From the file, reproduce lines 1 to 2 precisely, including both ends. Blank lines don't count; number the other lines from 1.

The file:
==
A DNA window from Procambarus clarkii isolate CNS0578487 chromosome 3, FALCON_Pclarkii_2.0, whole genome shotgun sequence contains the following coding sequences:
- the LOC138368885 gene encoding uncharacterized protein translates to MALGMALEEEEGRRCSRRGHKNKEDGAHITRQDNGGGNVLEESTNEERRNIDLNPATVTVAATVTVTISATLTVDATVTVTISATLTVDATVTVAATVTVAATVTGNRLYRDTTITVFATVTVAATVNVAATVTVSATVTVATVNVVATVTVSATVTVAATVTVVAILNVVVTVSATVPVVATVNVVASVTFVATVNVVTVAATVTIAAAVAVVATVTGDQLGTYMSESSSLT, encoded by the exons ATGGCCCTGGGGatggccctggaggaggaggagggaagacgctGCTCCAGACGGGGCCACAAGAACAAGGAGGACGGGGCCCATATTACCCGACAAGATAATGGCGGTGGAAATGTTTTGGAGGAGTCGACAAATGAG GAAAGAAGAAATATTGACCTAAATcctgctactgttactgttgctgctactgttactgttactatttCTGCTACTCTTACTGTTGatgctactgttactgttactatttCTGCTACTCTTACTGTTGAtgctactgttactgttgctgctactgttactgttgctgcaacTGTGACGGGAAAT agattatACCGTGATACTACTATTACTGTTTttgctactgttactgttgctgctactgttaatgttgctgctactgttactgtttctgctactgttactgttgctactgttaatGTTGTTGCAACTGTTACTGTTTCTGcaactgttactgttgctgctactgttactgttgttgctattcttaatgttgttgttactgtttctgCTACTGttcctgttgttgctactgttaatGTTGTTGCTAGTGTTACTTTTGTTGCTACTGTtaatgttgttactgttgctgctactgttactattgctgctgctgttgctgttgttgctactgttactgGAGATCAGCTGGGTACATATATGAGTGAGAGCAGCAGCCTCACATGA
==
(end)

A DNA window from Procambarus clarkii isolate CNS0578487 chromosome 3, FALCON_Pclarkii_2.0, whole genome shotgun sequence contains the following coding sequences:
- the LOC138368885 gene encoding uncharacterized protein translates to MALGMALEEEEGRRCSRRGHKNKEDGAHITRQDNGGGNVLEESTNEERRNIDLNPATVTVAATVTVTISATLTVDATVTVTISATLTVDATVTVAATVTVAATVTGNRLYRDTTITVFATVTVAATVNVAATVTVSATVTVATVNVVATVTVSATVTVAATVTVVAILNVVVTVSATVPVVATVNVVASVTFVATVNVVTVAATVTIAAAVAVVATVTGDQLGTYMSESSSLT, encoded by the exons ATGGCCCTGGGGatggccctggaggaggaggagggaagacgctGCTCCAGACGGGGCCACAAGAACAAGGAGGACGGGGCCCATATTACCCGACAAGATAATGGCGGTGGAAATGTTTTGGAGGAGTCGACAAATGAG GAAAGAAGAAATATTGACCTAAATcctgctactgttactgttgctgctactgttactgttactatttCTGCTACTCTTACTGTTGatgctactgttactgttactatttCTGCTACTCTTACTGTTGAtgctactgttactgttgctgctactgttactgttgctgcaacTGTGACGGGAAAT agattatACCGTGATACTACTATTACTGTTTttgctactgttactgttgctgctactgttaatgttgctgctactgttactgtttctgctactgttactgttgctactgttaatGTTGTTGCAACTGTTACTGTTTCTGcaactgttactgttgctgctactgttactgttgttgctattcttaatgttgttgttactgtttctgCTACTGttcctgttgttgctactgttaatGTTGTTGCTAGTGTTACTTTTGTTGCTACTGTtaatgttgttactgttgctgctactgttactattgctgctgctgttgctgttgttgctactgttactgGAGATCAGCTGGGTACATATATGAGTGAGAGCAGCAGCCTCACATGA